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By Chris Oddo | @TheFanChild | Wednesday May 18, 2022

The King of Clay has hit the ground running – not limping – in Paris.

Tennis Express

Rafael Nadal took to his familiar stomping grounds on court Philippe-Chatrier Wednesday in Paris and had a nice hitting session with compatriot Jaume Munar in front of an enthusiastic crowd. For now, the news is good. Nadal didn't display any signs of the extreme difficulties that he suffered in Rome in Thursday when he fell in the quarterfinals to Denis Shapovalov and struggled with his left foot.


“It's the time to accept the situation and fight,” Nadal said after that dispiriting loss last week. “That's it. Honestly, I can't tell you anything more now. It's not about that I can come back and can do treatment, that's the negative part of this thing. I have to come back.

“I don't know if rest, I don't know if maybe practice. But I still a goal in one week and a couple of days. I going to keep dreaming about that goal.”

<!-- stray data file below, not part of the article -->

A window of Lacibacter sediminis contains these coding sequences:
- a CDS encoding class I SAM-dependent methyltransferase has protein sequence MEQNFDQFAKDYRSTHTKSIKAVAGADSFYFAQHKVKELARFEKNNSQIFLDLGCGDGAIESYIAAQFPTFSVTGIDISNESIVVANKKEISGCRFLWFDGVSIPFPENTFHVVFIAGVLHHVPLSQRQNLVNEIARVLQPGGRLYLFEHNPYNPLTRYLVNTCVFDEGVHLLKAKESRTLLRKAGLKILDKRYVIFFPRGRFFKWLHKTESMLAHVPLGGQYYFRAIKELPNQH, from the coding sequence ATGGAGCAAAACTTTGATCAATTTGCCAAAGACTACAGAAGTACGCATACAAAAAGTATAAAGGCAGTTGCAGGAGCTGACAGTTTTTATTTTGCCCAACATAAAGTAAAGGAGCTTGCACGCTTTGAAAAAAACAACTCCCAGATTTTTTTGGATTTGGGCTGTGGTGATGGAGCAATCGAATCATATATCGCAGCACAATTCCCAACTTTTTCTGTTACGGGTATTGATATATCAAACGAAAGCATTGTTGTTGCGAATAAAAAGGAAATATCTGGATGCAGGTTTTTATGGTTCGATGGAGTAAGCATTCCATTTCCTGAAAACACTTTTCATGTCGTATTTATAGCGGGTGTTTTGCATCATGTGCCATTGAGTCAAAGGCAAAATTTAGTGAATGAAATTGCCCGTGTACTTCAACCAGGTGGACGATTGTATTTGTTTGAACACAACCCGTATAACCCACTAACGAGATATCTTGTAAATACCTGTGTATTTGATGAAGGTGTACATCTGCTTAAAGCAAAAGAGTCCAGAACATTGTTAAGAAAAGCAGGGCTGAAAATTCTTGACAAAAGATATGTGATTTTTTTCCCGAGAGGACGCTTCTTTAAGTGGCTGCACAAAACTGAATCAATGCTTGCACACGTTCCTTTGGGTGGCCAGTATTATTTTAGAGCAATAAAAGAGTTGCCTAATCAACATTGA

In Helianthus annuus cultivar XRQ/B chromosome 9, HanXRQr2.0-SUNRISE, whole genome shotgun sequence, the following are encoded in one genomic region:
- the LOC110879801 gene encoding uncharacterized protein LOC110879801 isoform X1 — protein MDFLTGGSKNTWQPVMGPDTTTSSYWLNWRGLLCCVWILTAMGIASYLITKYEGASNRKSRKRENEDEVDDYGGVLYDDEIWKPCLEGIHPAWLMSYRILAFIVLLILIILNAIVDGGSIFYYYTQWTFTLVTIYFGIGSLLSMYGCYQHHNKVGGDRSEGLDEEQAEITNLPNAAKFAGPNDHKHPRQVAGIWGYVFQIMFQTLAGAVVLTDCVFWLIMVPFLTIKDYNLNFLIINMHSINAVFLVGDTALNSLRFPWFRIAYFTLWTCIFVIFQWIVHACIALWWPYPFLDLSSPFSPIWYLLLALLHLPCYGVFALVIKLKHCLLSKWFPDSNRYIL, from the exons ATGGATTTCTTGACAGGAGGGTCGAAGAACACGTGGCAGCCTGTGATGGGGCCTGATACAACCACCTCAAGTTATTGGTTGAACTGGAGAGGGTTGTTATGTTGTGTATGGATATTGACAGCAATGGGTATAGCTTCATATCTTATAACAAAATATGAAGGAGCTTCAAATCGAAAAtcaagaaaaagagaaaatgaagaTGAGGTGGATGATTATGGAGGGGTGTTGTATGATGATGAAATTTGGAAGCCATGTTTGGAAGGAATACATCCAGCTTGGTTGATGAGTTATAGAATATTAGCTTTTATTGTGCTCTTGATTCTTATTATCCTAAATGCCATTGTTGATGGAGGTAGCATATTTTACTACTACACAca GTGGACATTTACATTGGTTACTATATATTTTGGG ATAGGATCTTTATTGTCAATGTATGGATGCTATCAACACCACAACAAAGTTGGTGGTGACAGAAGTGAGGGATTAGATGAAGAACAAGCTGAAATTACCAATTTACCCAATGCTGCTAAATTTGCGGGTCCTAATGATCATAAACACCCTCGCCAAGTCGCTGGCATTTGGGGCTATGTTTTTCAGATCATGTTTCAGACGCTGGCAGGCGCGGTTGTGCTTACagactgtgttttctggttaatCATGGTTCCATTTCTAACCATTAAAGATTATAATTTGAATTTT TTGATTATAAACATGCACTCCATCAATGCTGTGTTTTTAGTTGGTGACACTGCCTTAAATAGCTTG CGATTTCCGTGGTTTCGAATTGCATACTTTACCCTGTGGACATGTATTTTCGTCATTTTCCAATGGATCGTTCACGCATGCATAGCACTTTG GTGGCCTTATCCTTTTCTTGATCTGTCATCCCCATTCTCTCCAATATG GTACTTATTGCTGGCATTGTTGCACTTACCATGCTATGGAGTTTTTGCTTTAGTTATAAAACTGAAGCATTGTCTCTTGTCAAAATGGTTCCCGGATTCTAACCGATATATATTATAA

It has been an atypical clay-court season for the Spaniard. Nadal did not manage to win a clay court title on the Road to Roland-Garros, after getting a late start on the surface due to a stress fracture in his rib, which was suffered at Indian Wells during his semifinal with Carlos Alcaraz. He returned to the court earlier this month in Madrid, where he lost in the quarterfinals to Alcaraz, and enters Roland-Garros with a 3-2 record on his beloved red clay in 2022.


Nadal normally racks up titles on the road to Roland Garros, where he has dominated events in Monte-Carlo (11 titles), Barcelona (12 titles) and Rome (10 titles), but the soon to be 36-year-old (June 3) has not claimed a trophy on clay in the lead up to Roland-Garros this year. He didn't in 2020 either, but still managed to come away with his 13th and most recent title in Paris.

The Spaniard holds a 105-3 lifetime record at Roland-Garros, but he will be under the gun this year as he bids for his fourteenth title under an injury cloud, while World No.1 Novak Djokovic, the defending champion, has recently surged to form. Djokovic won the title in Rome and is a top favourite to win a third title in Paris.

19-year-old Carlos Alacaraz is also considered a top favorite. The eye-catching Spaniard, considered by many to be the heir apparent in men's tennis, became the only player in history to defeat both Djokovic and Nadal at the same clay-court event at Madrid.

Alcaraz has won his last 10 matches on the trot, and owns a 28-3 record on the season (16-1) on clay

Nadal will need all of his energy beneath him if he is to overcome these challenges in Paris in 2022. A hearty on the red clay, with no signs if the foot injury that plagued him in Rome is a big start.


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